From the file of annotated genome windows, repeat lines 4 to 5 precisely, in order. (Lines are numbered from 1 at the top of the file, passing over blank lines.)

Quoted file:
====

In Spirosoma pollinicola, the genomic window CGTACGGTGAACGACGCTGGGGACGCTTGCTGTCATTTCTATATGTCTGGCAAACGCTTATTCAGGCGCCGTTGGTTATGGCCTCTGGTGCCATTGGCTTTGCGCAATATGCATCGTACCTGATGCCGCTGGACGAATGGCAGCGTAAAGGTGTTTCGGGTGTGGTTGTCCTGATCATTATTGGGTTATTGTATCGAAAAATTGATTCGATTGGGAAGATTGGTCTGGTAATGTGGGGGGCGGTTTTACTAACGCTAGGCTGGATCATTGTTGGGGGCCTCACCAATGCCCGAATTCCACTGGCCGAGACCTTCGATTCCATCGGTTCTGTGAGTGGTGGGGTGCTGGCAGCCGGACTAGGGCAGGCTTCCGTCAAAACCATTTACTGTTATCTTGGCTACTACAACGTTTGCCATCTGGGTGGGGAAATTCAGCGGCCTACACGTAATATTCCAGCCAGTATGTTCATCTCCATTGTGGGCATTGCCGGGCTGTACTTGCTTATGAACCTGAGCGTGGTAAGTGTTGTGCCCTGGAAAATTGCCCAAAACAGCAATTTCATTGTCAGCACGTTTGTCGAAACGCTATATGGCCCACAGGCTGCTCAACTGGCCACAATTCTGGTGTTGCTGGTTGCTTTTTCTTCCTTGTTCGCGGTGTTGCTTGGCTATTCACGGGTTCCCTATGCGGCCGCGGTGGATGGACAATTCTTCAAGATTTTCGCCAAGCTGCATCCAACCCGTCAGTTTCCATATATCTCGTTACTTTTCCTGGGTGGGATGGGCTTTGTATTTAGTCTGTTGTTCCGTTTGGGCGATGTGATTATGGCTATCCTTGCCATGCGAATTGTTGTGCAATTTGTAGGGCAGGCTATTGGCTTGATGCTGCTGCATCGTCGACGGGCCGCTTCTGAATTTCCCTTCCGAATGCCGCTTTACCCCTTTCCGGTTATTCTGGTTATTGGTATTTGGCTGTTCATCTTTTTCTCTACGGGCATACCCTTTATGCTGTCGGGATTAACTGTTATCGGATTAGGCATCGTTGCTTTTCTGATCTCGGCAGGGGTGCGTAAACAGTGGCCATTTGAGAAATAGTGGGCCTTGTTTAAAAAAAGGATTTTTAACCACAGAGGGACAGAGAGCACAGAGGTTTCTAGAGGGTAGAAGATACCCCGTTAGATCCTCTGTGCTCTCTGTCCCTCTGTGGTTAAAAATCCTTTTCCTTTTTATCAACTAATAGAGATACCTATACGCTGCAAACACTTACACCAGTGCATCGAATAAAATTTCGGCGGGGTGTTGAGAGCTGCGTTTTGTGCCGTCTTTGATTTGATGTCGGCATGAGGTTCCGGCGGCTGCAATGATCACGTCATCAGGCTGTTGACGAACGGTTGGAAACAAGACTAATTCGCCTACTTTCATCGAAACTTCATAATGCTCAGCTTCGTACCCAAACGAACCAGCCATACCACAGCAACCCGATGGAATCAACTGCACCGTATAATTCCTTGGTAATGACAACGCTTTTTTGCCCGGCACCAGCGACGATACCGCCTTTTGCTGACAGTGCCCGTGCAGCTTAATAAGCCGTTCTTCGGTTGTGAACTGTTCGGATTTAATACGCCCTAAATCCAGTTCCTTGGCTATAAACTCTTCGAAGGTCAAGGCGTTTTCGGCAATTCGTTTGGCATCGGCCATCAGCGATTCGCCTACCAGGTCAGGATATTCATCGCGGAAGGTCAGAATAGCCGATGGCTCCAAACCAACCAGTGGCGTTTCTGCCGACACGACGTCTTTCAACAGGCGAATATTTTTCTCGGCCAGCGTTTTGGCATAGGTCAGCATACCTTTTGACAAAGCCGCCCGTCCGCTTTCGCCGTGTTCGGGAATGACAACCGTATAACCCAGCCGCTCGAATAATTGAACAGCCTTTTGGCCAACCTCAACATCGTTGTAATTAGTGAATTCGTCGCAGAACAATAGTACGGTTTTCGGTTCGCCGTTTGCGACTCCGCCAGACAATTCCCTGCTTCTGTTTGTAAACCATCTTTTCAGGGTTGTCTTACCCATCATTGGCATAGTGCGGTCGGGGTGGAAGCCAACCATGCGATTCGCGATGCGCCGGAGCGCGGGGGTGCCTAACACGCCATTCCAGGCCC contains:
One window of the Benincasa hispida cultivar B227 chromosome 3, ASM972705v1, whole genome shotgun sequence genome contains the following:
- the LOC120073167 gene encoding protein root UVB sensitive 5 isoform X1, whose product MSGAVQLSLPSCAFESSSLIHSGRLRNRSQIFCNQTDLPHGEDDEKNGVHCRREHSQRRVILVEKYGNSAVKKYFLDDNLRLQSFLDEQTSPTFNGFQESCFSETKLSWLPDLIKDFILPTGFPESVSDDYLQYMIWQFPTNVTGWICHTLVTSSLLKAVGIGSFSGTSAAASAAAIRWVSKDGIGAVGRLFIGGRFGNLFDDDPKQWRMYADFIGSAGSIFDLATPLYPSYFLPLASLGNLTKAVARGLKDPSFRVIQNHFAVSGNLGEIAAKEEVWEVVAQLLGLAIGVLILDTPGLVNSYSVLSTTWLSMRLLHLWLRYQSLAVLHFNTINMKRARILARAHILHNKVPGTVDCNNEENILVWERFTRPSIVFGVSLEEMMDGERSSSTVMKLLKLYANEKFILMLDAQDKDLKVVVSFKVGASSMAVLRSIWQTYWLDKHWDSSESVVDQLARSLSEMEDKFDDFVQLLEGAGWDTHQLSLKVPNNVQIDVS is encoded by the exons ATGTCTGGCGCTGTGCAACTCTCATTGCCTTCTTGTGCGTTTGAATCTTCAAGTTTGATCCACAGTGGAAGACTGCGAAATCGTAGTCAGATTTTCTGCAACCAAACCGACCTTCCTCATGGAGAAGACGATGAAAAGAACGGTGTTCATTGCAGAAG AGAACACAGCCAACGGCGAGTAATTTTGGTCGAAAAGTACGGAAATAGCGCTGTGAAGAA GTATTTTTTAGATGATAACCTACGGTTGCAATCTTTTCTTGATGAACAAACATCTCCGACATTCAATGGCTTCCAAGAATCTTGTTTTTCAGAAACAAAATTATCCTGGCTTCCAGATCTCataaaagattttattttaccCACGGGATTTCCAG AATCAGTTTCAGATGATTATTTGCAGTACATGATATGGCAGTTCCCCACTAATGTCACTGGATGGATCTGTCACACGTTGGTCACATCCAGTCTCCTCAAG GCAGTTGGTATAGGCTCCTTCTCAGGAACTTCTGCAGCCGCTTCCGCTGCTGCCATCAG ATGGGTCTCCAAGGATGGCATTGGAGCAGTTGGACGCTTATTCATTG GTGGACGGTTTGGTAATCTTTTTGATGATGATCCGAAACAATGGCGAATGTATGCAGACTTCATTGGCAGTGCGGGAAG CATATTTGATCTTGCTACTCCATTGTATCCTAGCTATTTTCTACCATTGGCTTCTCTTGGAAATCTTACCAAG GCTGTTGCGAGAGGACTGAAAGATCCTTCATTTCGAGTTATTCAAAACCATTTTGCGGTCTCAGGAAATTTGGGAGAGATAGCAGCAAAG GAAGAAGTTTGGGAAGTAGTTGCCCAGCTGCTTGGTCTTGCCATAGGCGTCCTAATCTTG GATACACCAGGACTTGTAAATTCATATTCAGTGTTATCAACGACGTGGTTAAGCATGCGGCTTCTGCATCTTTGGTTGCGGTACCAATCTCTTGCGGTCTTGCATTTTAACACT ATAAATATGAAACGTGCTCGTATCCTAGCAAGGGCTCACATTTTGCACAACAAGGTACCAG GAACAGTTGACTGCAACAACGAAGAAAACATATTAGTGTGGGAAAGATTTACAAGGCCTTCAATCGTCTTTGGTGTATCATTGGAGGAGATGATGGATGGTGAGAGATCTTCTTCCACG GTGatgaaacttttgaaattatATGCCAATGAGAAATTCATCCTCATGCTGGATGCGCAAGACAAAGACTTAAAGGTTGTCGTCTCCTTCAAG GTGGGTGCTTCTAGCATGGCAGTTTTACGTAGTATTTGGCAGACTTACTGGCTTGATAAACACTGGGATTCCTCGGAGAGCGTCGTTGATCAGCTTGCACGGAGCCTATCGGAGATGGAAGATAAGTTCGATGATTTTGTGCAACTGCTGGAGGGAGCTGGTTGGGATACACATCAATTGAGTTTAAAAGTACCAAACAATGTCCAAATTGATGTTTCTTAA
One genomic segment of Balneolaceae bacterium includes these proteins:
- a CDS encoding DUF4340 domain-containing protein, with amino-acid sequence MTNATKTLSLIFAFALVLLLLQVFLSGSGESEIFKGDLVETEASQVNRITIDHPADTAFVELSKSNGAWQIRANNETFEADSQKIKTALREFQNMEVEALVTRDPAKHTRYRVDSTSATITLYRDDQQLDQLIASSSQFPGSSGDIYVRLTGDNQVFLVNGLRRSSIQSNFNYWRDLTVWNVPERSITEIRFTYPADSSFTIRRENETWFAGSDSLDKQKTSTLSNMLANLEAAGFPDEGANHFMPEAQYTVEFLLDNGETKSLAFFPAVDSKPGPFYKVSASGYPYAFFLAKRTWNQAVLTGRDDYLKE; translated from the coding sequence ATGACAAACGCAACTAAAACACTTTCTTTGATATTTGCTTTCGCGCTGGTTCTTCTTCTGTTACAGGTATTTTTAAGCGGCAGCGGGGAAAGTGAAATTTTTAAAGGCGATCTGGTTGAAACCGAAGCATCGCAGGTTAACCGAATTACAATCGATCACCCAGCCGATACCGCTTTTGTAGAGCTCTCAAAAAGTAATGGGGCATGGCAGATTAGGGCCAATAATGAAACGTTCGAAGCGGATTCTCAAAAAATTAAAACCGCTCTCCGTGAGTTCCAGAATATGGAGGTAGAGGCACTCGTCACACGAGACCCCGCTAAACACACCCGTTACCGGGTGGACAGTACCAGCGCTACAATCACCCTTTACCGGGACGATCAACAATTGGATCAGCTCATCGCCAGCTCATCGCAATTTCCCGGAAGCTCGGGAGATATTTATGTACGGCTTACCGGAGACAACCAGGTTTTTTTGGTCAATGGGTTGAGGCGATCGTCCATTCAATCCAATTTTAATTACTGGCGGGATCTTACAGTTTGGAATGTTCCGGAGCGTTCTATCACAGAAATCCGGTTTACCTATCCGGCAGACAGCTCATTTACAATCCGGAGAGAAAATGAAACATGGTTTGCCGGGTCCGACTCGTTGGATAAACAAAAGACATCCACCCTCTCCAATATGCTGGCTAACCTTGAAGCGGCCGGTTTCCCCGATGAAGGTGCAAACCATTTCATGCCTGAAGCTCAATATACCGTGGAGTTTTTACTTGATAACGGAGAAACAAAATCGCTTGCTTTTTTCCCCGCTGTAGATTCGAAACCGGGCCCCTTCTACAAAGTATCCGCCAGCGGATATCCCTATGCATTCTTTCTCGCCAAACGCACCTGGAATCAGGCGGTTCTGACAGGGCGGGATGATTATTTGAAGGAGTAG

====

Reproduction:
One genomic segment of Balneolaceae bacterium includes these proteins:
- a CDS encoding DUF4340 domain-containing protein, with amino-acid sequence MTNATKTLSLIFAFALVLLLLQVFLSGSGESEIFKGDLVETEASQVNRITIDHPADTAFVELSKSNGAWQIRANNETFEADSQKIKTALREFQNMEVEALVTRDPAKHTRYRVDSTSATITLYRDDQQLDQLIASSSQFPGSSGDIYVRLTGDNQVFLVNGLRRSSIQSNFNYWRDLTVWNVPERSITEIRFTYPADSSFTIRRENETWFAGSDSLDKQKTSTLSNMLANLEAAGFPDEGANHFMPEAQYTVEFLLDNGETKSLAFFPAVDSKPGPFYKVSASGYPYAFFLAKRTWNQAVLTGRDDYLKE; translated from the coding sequence ATGACAAACGCAACTAAAACACTTTCTTTGATATTTGCTTTCGCGCTGGTTCTTCTTCTGTTACAGGTATTTTTAAGCGGCAGCGGGGAAAGTGAAATTTTTAAAGGCGATCTGGTTGAAACCGAAGCATCGCAGGTTAACCGAATTACAATCGATCACCCAGCCGATACCGCTTTTGTAGAGCTCTCAAAAAGTAATGGGGCATGGCAGATTAGGGCCAATAATGAAACGTTCGAAGCGGATTCTCAAAAAATTAAAACCGCTCTCCGTGAGTTCCAGAATATGGAGGTAGAGGCACTCGTCACACGAGACCCCGCTAAACACACCCGTTACCGGGTGGACAGTACCAGCGCTACAATCACCCTTTACCGGGACGATCAACAATTGGATCAGCTCATCGCCAGCTCATCGCAATTTCCCGGAAGCTCGGGAGATATTTATGTACGGCTTACCGGAGACAACCAGGTTTTTTTGGTCAATGGGTTGAGGCGATCGTCCATTCAATCCAATTTTAATTACTGGCGGGATCTTACAGTTTGGAATGTTCCGGAGCGTTCTATCACAGAAATCCGGTTTACCTATCCGGCAGACAGCTCATTTACAATCCGGAGAGAAAATGAAACATGGTTTGCCGGGTCCGACTCGTTGGATAAACAAAAGACATCCACCCTCTCCAATATGCTGGCTAACCTTGAAGCGGCCGGTTTCCCCGATGAAGGTGCAAACCATTTCATGCCTGAAGCTCAATATACCGTGGAGTTTTTACTTGATAACGGAGAAACAAAATCGCTTGCTTTTTTCCCCGCTGTAGATTCGAAACCGGGCCCCTTCTACAAAGTATCCGCCAGCGGATATCCCTATGCATTCTTTCTCGCCAAACGCACCTGGAATCAGGCGGTTCTGACAGGGCGGGATGATTATTTGAAGGAGTAG